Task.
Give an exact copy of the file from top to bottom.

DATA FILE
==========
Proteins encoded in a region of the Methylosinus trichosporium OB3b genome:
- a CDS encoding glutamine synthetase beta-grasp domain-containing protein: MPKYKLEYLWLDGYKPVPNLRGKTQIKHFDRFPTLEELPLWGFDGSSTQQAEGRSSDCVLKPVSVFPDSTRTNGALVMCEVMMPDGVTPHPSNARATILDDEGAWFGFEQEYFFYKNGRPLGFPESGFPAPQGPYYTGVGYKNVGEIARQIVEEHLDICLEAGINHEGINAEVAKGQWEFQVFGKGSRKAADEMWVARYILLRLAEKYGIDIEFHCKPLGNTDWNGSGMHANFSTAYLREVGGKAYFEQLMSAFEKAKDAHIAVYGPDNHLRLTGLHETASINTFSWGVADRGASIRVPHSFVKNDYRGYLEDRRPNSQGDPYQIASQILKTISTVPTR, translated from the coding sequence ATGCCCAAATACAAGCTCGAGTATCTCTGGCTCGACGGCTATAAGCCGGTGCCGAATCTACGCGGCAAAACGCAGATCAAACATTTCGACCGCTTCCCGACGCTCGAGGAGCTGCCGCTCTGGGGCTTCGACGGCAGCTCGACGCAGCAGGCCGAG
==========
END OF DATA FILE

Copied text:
Proteins encoded in a region of the Methylosinus trichosporium OB3b genome:
- a CDS encoding glutamine synthetase beta-grasp domain-containing protein: MPKYKLEYLWLDGYKPVPNLRGKTQIKHFDRFPTLEELPLWGFDGSSTQQAEGRSSDCVLKPVSVFPDSTRTNGALVMCEVMMPDGVTPHPSNARATILDDEGAWFGFEQEYFFYKNGRPLGFPESGFPAPQGPYYTGVGYKNVGEIARQIVEEHLDICLEAGINHEGINAEVAKGQWEFQVFGKGSRKAADEMWVARYILLRLAEKYGIDIEFHCKPLGNTDWNGSGMHANFSTAYLREVGGKAYFEQLMSAFEKAKDAHIAVYGPDNHLRLTGLHETASINTFSWGVADRGASIRVPHSFVKNDYRGYLEDRRPNSQGDPYQIASQILKTISTVPTR, translated from the coding sequence ATGCCCAAATACAAGCTCGAGTATCTCTGGCTCGACGGCTATAAGCCGGTGCCGAATCTACGCGGCAAAACGCAGATCAAACATTTCGACCGCTTCCCGACGCTCGAGGAGCTGCCGCTCTGGGGCTTCGACGGCAGCTCGACGCAGCAGGCCGAG